Adam Montgomery of Ripten writes: Previously the series seemed rather pleased with the war; it was the opportunity for everyone to get out in the fresh air and shoot at each other. Now it seems the game has realised that those bullets hurt. War is beautiful no more. This means that the colourful depictions of the series are now gone and have been replaced with a darker, grittier look.
It's a post-apocalyptic nightmare where mankind is nearly all-dead. What's left is the charred remains of earth and a roster of gritty veterans – a sadly soulless re-imagining of a series that formerly boasted a light, approachable visual style.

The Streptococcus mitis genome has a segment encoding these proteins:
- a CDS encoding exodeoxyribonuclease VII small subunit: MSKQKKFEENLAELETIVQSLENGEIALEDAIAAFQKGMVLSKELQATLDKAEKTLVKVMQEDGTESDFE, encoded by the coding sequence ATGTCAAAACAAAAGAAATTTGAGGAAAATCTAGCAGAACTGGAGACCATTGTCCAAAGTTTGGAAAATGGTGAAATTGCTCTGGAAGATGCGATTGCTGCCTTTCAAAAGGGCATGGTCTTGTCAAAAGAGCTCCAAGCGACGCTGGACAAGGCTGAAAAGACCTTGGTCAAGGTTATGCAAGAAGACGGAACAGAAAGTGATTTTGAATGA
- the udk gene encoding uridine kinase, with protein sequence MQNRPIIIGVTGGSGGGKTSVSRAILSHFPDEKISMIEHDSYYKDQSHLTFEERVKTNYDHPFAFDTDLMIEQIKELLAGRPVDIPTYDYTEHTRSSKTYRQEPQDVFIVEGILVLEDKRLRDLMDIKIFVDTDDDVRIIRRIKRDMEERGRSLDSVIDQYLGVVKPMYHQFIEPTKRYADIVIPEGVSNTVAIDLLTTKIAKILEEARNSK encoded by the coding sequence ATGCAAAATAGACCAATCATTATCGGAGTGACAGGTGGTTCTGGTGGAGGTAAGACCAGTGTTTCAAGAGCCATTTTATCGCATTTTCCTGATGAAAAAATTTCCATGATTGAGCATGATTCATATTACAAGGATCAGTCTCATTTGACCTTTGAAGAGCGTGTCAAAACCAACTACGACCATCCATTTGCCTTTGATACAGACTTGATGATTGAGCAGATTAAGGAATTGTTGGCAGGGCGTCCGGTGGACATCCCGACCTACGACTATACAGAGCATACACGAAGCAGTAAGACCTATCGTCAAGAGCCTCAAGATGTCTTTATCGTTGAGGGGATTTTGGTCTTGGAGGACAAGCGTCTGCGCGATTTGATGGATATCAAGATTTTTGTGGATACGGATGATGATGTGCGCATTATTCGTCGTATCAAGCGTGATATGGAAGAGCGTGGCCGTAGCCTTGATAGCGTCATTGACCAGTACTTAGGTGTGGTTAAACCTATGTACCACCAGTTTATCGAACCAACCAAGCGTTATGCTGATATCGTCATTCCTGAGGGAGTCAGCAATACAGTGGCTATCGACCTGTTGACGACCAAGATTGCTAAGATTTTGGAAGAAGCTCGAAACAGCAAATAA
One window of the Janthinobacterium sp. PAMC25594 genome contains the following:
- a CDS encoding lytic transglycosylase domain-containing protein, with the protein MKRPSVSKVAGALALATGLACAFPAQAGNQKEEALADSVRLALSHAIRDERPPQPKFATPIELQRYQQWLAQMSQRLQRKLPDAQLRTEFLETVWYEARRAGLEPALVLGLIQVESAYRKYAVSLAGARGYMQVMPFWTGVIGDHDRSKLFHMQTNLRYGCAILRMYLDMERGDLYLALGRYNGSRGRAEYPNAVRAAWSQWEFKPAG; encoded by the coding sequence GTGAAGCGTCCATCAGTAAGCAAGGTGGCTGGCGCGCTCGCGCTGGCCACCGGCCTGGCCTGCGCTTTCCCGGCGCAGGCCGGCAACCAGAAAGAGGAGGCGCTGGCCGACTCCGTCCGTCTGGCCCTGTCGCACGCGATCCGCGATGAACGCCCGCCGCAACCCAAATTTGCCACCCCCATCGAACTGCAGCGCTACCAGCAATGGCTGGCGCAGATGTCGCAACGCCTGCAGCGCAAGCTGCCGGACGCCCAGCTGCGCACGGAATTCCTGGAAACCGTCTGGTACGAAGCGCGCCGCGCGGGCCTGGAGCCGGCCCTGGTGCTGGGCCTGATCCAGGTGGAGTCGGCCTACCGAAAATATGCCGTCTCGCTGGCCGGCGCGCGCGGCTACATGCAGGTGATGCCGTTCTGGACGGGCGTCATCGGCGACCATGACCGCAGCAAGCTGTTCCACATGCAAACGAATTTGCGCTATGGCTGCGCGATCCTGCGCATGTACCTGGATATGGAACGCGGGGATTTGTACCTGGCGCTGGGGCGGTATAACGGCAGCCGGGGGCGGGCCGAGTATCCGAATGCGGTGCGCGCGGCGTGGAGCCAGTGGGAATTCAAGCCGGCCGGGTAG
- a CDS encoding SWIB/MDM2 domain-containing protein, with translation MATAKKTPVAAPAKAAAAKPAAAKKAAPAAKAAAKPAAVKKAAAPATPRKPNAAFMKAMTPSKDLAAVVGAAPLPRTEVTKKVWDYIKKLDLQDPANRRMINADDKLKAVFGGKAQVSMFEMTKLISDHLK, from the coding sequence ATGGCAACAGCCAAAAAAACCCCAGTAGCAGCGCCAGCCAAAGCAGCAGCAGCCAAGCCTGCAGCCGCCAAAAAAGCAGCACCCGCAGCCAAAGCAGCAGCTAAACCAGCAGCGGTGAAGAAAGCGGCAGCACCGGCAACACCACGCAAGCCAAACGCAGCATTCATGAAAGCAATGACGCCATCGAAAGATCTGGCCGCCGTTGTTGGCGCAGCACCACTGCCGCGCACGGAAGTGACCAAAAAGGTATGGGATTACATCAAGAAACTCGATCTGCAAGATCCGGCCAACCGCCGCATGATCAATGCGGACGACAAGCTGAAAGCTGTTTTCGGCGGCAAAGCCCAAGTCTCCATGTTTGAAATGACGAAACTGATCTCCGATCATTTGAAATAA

The core remains as it was; the same turn-based strategy with a focus on exploiting weaknesses and employing strengths. But there's a key shift in emphasis: tactics over power. Now the focus is on elegant advanced planning, with many of the previously overpowering (and perhaps damaging to the game's balancing) units have either been removed or reduced.
What's been anticipated, and delivers, is online battling. Surprisingly, voice-chat is available even when battling a randomly selected opponent. For personal vendettas the friend code system is available, but either way the contests run without issue.
This game doesn't mark the ruin of what is a classic portable game franchise. Like the rest of the Advance Wars series, Days of Ruin is a campaign of addiction and satisfaction, as well as being one of the most accessible strategy games available.
Yes, the man has changed. He's lost his innocence and realised the truth of his struggles: wars are ugly and crippling – but the Advance Wars have never been better.